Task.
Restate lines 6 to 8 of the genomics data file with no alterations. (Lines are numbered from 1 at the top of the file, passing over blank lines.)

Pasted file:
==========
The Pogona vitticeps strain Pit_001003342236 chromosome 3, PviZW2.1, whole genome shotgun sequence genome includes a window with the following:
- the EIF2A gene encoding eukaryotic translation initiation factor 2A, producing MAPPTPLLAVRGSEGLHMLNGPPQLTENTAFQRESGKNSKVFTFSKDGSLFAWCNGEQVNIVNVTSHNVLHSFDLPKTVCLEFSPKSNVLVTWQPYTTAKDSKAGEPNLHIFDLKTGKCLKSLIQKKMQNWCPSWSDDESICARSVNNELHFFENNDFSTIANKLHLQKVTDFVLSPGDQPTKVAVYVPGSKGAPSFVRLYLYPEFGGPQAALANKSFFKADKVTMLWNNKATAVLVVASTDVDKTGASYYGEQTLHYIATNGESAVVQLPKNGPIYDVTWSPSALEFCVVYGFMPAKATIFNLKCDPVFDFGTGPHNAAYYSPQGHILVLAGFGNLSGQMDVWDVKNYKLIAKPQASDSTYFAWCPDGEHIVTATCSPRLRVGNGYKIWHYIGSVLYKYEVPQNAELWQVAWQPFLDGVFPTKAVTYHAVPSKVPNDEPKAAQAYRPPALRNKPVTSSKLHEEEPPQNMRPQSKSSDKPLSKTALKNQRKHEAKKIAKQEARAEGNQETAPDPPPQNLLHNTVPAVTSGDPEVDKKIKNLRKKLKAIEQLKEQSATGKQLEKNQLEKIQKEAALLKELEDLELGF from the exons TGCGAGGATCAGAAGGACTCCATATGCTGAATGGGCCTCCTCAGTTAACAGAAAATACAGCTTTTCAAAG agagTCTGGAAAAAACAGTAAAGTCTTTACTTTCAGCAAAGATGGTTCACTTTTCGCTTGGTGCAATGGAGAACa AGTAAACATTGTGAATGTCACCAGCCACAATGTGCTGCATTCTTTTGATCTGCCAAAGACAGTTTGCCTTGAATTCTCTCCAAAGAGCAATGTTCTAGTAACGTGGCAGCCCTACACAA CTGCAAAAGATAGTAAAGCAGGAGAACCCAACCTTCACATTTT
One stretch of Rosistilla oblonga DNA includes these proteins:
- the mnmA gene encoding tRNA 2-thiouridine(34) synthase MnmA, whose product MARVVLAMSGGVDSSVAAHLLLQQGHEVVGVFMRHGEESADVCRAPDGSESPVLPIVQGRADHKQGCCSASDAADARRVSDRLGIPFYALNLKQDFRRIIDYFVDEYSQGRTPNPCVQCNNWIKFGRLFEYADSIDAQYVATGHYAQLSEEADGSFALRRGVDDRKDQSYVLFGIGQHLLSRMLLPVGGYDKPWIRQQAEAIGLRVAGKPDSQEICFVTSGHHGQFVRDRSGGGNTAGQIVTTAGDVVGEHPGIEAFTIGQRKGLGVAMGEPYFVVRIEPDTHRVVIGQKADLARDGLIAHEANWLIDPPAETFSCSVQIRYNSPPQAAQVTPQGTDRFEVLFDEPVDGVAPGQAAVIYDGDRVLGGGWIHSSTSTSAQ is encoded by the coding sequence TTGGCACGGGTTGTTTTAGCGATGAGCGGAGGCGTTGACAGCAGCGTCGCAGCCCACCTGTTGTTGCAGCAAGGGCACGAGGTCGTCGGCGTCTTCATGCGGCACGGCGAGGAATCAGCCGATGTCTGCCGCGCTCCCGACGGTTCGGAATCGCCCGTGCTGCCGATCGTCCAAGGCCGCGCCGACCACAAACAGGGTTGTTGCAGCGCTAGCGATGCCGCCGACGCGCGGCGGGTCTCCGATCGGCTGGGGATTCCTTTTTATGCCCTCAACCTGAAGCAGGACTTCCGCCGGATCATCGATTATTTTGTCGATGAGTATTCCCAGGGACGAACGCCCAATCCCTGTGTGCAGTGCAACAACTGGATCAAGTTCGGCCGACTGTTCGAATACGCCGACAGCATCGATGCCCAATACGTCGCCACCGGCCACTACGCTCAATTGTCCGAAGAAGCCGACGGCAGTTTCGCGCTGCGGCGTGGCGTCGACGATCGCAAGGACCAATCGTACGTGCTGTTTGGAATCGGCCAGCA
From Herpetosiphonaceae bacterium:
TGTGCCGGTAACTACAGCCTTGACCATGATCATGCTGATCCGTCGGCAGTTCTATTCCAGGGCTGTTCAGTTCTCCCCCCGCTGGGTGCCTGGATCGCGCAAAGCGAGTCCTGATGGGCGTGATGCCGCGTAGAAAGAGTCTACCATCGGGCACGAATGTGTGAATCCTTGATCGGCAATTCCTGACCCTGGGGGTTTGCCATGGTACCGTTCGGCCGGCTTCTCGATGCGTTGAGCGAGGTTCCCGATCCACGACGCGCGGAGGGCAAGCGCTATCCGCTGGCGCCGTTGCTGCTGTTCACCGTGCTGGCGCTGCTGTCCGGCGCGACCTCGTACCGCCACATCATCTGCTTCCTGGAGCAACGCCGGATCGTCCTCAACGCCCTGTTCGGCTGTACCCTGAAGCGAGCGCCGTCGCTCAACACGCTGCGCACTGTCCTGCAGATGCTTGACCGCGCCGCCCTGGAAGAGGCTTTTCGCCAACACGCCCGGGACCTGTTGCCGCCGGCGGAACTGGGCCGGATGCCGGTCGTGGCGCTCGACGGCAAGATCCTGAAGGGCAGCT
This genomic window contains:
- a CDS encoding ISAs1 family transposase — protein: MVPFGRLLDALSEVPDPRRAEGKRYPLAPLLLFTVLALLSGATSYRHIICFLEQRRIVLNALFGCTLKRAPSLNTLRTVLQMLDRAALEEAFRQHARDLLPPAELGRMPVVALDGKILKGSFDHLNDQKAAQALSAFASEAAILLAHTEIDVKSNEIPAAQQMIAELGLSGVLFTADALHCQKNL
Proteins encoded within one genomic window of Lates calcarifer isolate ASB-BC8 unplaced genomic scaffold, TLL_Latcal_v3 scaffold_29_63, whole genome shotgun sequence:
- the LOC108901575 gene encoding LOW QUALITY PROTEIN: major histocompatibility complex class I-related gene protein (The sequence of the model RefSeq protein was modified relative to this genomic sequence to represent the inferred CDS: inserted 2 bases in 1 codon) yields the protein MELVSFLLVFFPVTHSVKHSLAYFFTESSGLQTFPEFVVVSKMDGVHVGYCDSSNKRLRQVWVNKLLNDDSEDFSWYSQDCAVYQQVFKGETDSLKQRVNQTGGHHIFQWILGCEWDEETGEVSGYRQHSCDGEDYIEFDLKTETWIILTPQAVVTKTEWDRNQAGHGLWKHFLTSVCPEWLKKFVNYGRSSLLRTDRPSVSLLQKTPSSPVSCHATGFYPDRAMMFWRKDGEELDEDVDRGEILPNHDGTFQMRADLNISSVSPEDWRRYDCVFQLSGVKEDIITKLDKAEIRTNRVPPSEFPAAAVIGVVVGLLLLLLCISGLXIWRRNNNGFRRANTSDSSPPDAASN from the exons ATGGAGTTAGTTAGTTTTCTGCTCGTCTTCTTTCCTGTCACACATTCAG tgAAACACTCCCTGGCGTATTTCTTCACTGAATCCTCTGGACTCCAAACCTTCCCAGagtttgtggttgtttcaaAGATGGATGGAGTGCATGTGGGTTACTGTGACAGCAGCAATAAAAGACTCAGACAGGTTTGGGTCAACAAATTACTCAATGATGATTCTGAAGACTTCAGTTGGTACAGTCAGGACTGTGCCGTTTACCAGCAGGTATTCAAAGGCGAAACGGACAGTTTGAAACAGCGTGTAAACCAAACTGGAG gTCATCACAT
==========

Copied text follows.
TGTGCCGGTAACTACAGCCTTGACCATGATCATGCTGATCCGTCGGCAGTTCTATTCCAGGGCTGTTCAGTTCTCCCCCCGCTGGGTGCCTGGATCGCGCAAAGCGAGTCCTGATGGGCGTGATGCCGCGTAGAAAGAGTCTACCATCGGGCACGAATGTGTGAATCCTTGATCGGCAATTCCTGACCCTGGGGGTTTGCCATGGTACCGTTCGGCCGGCTTCTCGATGCGTTGAGCGAGGTTCCCGATCCACGACGCGCGGAGGGCAAGCGCTATCCGCTGGCGCCGTTGCTGCTGTTCACCGTGCTGGCGCTGCTGTCCGGCGCGACCTCGTACCGCCACATCATCTGCTTCCTGGAGCAACGCCGGATCGTCCTCAACGCCCTGTTCGGCTGTACCCTGAAGCGAGCGCCGTCGCTCAACACGCTGCGCACTGTCCTGCAGATGCTTGACCGCGCCGCCCTGGAAGAGGCTTTTCGCCAACACGCCCGGGACCTGTTGCCGCCGGCGGAACTGGGCCGGATGCCGGTCGTGGCGCTCGACGGCAAGATCCTGAAGGGCAGCT
This genomic window contains:
- a CDS encoding ISAs1 family transposase — protein: MVPFGRLLDALSEVPDPRRAEGKRYPLAPLLLFTVLALLSGATSYRHIICFLEQRRIVLNALFGCTLKRAPSLNTLRTVLQMLDRAALEEAFRQHARDLLPPAELGRMPVVALDGKILKGSFDHLNDQKAAQALSAFASEAAILLAHTEIDVKSNEIPAAQQMIAELGLSGVLFTADALHCQKNL